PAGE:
#metoo: Addressing sexual harassment with teens

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After decades of relative silence surrounding sexual harassment, the revelation of new scandals in Hollywood has brought the issue into the forefront of media attention. Awareness of this issue has been sparked further by the #metoo social media campaign, which encourages women of all ages to place #metoo as their status if they have ever experienced sexual harassment. These hashtags were answered with other hashtags to include men and promote change. Hopefully the increased awareness of how prevalent sexual harassment is will help us to uproot this common practice from our society.

Even as we strive to rid ourselves of deeply entrenched structures that allow sexual harassment, have we stopped to think about the new societal structures that are forming and how they facilitate sexual harassment among our teens? How can we best equip our teens and tweens to handle this issue in an ever changing world, pushed by technology and constant access to social media platforms?

First, I would encourage everyone to read my blog on unparenting ourselves. We cannot begin to be a positive influence in the life of our youth if we are suffering from the negative effects of sexual harassment ourselves. However, through working on ourselves we will be able to help our children be well equipped to meet sexual harassment when it comes. Here are 4 tips to begin discussing sexual harassment with your teens.

    1. From a young age, children need to be taught the correct terms for their anatomy. This may feel wrong, as even I have trouble typing the words vagina and penis in a blog post because… It just doesn’t feel proper. It doesn’t feel right. It’s icky. However, if we do not start identifying these body parts by the correct name, then our children will have trouble communicating with us when someone has touched them inappropriately. Speaking to our children openly and honestly about their bodies will help them to increase their own self-awareness and self-expression.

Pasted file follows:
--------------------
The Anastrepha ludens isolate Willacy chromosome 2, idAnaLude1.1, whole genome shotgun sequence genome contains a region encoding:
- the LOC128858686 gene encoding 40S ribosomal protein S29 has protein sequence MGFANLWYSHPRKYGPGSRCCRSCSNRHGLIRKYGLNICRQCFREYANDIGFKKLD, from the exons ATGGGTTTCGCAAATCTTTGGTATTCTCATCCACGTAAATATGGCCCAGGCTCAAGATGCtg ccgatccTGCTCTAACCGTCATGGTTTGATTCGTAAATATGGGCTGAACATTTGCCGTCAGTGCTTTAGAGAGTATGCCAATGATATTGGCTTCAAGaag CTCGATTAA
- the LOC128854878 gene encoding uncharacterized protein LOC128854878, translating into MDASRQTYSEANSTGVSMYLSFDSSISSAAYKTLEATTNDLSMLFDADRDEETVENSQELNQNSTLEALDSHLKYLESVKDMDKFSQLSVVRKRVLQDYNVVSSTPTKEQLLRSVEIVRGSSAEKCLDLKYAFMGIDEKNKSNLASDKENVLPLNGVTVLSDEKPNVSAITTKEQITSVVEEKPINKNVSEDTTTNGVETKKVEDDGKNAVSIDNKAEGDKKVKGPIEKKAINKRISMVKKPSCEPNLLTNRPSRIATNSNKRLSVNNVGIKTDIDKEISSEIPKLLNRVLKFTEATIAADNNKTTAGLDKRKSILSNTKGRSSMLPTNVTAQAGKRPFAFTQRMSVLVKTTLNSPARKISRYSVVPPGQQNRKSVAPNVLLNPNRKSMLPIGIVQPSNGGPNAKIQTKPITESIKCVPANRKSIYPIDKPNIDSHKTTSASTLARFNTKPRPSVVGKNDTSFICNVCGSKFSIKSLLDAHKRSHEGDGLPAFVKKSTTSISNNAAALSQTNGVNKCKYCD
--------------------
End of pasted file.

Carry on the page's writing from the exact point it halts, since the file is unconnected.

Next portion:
2. Explain to your teen the rules of your house. This will be different for every parent. Teens need to know your expectations and guidelines for using their mobile devices and social media applications. The birds and the bees talk is no longer as simple as it may have been in a 1950’s TV show. Parents now need to include smartphone usage into the conversation.
    3. Help your teen to develop his or her own set of standards. Discuss with your child the different situations he or she may face. This will help to develop their problem solving skills for when they are confronted with that or similar situations. For example,  a teen needs to decide before they are asked to send a nude selfie whether that is what they want to do and what the consequences are, before they get asked for that selfie. If they haven’t decided what their response will be before being asked, they may make a decision they come to regret.
    4. Be aware of your teen’s social media habits and friend groups. Be clued in to what they are feeling and where they are expressing it. We can help our children to express themselves in a manner that is healthy and balanced. Also, through knowing their social media habits, we may be better equipped to catch bullying or harassment before it gets too far.

 

Do you have a teen or tween at home? How have you found ways to communicate with them on important issues such as sexual harassment. Let me know in the comments section below.

You can also contact me directly on the contact page. If you would like to receive my free Reflection Register, please go to the contact page and subscribe to my newsletter.


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